Talk has turned to Rick Santorum’s exodus. Over at The Atlantic, Molly Ball writes that GOP insiders and Mitt Romney backers are “encouraging [Rick Santorum] to be the better guy and they’ll help him do whatever he wants to do.” And RCP’s Scott Conroy wonders if Santorum might be putting his future at risk.
Clearly, there is an effort to encourage Rick Santorum to do the right thing. The problem for Mitt Romney is that — as it was once (wrongly) observed about Winston Churchill — Santorum seems to be “a man with a brilliant future behind him.” This makes him harder to intimidate.
To be sure, at just 53, Santorum is still relatively young. This means that there is plenty of time for Republican insiders to punish him. And there are certainly ways to reward him for acquiescing. But if Santorum’s goal is to actually become president, it seems Romney’s supporters have more sticks than carrots. They can’t promise to help him become president.
For Rick Santorum, there is likely no “next time.” Should the GOP nominee lose in 2012, Santorum would face a strong 2016 field, possibly including the likes of Marco Rubio, Chris Christie, and Bobby Jindal – just to name a few. Santorum would not fare well in that environment.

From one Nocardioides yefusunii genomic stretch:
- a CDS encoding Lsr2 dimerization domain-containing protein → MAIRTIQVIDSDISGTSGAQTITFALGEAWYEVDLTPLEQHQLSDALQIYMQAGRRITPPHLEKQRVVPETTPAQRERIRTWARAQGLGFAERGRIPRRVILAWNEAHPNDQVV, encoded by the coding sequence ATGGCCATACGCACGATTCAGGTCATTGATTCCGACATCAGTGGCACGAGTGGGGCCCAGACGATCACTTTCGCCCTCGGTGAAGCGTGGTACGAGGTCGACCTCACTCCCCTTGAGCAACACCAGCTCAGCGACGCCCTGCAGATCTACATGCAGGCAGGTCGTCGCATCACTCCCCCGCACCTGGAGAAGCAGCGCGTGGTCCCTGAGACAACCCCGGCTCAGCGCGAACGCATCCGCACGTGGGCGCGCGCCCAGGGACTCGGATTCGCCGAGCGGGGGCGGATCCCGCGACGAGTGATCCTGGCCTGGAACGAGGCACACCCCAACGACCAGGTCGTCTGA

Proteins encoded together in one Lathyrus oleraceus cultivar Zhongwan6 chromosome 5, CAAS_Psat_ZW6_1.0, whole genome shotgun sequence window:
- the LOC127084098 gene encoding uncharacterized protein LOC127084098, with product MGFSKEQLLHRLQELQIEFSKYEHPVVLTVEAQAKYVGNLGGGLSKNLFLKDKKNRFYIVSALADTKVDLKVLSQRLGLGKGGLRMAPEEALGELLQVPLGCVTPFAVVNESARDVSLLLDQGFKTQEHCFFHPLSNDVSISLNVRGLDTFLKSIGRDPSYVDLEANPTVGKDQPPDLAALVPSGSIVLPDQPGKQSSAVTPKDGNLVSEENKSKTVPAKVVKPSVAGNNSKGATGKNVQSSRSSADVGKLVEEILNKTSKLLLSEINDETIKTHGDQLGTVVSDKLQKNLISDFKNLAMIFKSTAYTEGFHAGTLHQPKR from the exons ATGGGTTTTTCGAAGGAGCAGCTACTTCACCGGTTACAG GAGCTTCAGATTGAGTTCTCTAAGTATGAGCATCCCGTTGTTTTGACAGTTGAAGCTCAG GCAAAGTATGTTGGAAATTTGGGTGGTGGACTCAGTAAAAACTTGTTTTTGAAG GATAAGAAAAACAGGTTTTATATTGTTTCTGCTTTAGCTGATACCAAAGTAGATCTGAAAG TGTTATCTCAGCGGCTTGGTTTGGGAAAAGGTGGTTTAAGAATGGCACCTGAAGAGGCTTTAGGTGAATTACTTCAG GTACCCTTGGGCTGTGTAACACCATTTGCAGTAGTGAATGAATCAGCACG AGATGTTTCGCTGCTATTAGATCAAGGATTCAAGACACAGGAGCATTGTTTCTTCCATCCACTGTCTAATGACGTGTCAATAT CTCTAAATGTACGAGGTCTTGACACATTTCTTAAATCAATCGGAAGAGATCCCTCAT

If his goal is to make it to the White House, his best bet might just be to hold out until the convention, and try to negotiate to become Romney’s running mate (this may sound laughable to some, but it’s not uncommon for bitter foes to team up “for the good of the party”.) Given his druthers, Romney would obviously prefer a different running mate, which is precisely why Santorum’s odds increase by staying in the race and forcing the situation.
This is not to say Santorum’s hardball strategy is likely to succeed. But he is probably more likely to make it to the White House by playing tough than by playing nice and waiting his turn. In 1976, Ronald Reagan challenged a sitting president from his own party. He took it all the way to the convention. Reagan was not doomed for this apostasy, but instead, became the nominee in 1980.
The voters might just reward this sort of moxie. Churchill famously observed that “nations that go down fighting, rise up again; those that surrender tamely are finished.” Sometimes, I think the same is true of candidates.